Surgery is a part of pet ownership
Pet owners first learn about surgery for their dog or cat when pets have an elective procedure to spay or neuter them. Another time when pet owners consider surgery is when dogs or cats are injured and require emergency surgery. All surgeries just like all anesthetic procedures have the risk of complications. For example surgery involves making an incision. There is always the risk that the incision will open up instead of heal.
Complications are inevitable
Just like accidents, complications happen. Complications are expected and range from red skin to death. Factors to consider are the pet, the surgery and the surgeon. Pets can create problems by being too active or chewing at their sutures when their e-collar comes off. Surgery is known to have more complications when there is more “time, trash, and trauma”. It is important to have procedures be as short as possible and to cause as little trauma as possible. Horrible wounds have more complications than healthy tissue. The wound needs to be as clean as possible and have dead or infected tissue removed. An experienced surgeon would be aware of the complications and how to deal with them.
Minor complications include:
Lack of appetite
Vomiting after anesthesia
Coughing from endotracheal tube
Lethargy from anesthesia
Red and itchy skin around the incision
Major complications include:
Pale gums from blood loss
Discharge from infected incision
Abscess from suture reaction
Suture failure resulting in tissue coming out of the incision
Hernia from abdominal contents coming through abdominal wall
Seroma from fluid accumulating under the skin
If you notice any of these major complications, your pet should be seen by a veterinarian as soon as possible to prevent further complications. We are open 24 hours and can help your pet even if the pet had surgery at a different hospital.
How do you prevent complications?
Complications are expected but can often be prevented. The first step in preventing complications is knowing your pet is in skilled and capable hands for surgery. Most times, the cheapest hospital isn’t always the best option for preventing complications. Consider having a board-certified surgeon with over 28 years of experience perform your pet’s surgery. Our hospital has the best anesthetic monitoring equipment. Our technicians are trained to thoroughly monitor the smallest and largest pets no matter how old, sick or critical they are at any time of day. We treat critical pets on a regular basis. We pride ourselves on our higher standard of care including overnight, intensive and critical care.
We provide all our clients with detailed aftercare instructions. When you are caring for your pet at home, we are here 24 hours to answer any questions you have. You are responsible for helping avoid complications. Owners must administer medications on time and should not stop any medication early. Always double-check the label instructions. Not giving medications as prescribed can lead to pain and infection as well as other complications. E-collars should be worn for the entire time recommended. A few minutes without the e-collar can cause a major complication such as your pet chewing their stitches out. Check your pet’s incision daily to make sure no sutures are missing, no blood is coming from the incision, and the skin is not red or swollen. Blood is never a normal discharge. See a veterinarian immediately if blood is coming from the incision.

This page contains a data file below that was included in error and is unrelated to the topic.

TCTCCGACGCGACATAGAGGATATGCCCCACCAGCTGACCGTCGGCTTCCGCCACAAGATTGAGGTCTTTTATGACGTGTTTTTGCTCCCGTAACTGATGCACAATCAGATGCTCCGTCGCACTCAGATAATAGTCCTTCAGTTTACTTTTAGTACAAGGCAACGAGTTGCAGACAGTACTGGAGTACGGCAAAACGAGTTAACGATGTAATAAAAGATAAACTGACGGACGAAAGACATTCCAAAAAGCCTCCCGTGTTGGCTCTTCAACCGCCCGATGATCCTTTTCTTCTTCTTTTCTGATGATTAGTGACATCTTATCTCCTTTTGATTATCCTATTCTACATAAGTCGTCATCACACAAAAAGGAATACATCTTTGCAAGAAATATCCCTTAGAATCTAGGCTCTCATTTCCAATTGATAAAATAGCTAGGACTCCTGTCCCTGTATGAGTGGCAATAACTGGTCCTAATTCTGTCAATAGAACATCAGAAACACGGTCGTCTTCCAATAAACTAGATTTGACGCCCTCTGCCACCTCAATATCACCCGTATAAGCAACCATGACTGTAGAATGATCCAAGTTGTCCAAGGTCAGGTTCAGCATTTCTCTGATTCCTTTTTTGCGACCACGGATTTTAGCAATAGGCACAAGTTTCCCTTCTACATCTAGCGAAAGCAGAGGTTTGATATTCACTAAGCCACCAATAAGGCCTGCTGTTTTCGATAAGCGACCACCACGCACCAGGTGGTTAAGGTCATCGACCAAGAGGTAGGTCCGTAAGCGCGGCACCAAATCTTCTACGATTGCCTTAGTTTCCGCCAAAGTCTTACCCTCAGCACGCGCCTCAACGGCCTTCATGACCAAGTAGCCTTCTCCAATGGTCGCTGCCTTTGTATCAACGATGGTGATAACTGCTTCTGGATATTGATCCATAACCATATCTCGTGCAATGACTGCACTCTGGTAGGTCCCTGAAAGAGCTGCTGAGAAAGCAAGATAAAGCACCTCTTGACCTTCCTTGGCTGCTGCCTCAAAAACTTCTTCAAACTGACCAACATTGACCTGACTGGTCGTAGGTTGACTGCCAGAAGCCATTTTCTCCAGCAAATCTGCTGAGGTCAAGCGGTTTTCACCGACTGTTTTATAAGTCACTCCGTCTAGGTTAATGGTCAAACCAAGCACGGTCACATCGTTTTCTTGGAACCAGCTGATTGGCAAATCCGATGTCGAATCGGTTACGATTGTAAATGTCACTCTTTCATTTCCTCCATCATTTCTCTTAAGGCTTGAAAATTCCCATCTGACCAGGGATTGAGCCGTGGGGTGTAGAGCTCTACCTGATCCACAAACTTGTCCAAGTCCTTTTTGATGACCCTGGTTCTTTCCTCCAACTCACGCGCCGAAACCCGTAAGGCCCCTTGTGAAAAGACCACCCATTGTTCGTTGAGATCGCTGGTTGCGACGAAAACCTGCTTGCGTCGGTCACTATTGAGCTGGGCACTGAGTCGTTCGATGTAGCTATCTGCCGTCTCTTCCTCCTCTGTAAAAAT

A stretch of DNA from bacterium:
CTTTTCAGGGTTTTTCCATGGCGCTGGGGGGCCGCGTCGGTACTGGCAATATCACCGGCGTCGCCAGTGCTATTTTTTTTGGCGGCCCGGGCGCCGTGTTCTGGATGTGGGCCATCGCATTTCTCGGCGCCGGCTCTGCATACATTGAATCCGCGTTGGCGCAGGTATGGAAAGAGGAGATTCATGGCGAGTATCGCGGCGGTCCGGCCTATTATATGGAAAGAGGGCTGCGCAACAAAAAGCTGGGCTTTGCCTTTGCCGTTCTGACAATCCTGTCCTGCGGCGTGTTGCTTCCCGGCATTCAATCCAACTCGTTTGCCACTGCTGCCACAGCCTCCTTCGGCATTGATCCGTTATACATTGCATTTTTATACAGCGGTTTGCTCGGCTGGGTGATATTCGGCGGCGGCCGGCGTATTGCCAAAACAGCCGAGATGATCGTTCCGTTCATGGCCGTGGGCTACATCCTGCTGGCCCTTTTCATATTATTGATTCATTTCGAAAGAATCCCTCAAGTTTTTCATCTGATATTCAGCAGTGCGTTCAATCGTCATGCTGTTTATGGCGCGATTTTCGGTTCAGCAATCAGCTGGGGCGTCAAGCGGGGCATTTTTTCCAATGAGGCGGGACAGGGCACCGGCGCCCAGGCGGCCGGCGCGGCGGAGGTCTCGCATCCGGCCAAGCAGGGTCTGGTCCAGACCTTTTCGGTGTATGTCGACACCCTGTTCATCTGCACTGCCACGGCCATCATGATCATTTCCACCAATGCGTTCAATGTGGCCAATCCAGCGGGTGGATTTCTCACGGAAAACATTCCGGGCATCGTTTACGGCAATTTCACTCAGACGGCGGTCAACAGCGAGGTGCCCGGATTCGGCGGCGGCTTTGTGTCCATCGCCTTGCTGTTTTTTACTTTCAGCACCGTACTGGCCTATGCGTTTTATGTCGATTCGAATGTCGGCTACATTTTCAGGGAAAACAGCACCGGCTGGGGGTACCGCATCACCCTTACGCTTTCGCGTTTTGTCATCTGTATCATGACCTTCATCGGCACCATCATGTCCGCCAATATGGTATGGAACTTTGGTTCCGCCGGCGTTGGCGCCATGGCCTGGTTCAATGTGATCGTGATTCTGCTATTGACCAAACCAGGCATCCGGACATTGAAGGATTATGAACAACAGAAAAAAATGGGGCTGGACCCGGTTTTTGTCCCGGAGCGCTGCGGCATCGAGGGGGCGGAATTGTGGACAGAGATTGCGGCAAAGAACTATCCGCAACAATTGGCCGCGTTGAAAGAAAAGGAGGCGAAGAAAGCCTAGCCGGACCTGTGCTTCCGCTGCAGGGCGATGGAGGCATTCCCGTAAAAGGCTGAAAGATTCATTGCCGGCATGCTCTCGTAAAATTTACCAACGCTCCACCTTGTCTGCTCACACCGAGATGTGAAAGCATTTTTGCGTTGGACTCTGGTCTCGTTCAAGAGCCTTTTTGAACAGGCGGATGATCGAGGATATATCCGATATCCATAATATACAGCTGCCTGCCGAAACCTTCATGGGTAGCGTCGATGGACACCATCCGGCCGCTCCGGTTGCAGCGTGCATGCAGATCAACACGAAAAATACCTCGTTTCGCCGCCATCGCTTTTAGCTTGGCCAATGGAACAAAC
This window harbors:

What do you do if a complication arises
Be prepared for the complications. Your dog may vomit after anesthesia. Your cat my not want to eat due to pain. Not every pet reacts the same to anesthesia and surgery. If you are concerned something is wrong with your pet, either call or have your pet seen by a veterinarian. You do not need an appointment at our hospital, just come in and your pet will be seen right away. Sometimes you will be able to manage the problem with simple steps such as a warm compress or additional pain medications. Complications may involve sutures that have been chewed out or are absent for other reasons and need to be replaced. If you see the incision is opening, have the incision checked by a veterinarian before the severe complication of herniated tissue and infection occurs. No matter what the concern, consult a veterinarian immediately to determine the best course of action.
Why should your pet have surgery at PETSURG & ER4PETS?
The PETSURG & ER4PETS team provides surgery and emergency services 24 hours a day 7 days a week. A veterinarian is on-site to help you and your pet. The knowledgeable, compassionate technical staff care for your pet before, during and after surgery. Our state of the art facility is always ready. Bloodwork and high quality digital radiographs can be performed while you wait. We perform emergency surgeries and nonemergency soft tissue and orthopedic surgeries. For example, Dr. Jones saved a 1 pound kitten born without an anus by performing reconstructive surgery and also repairs very complicated fractures. She is a board-certified surgeon with over 28 years of experience as a veterinarian. Our team strives to make your pet’s surgical experience the best it can be. Your pet is our top priority!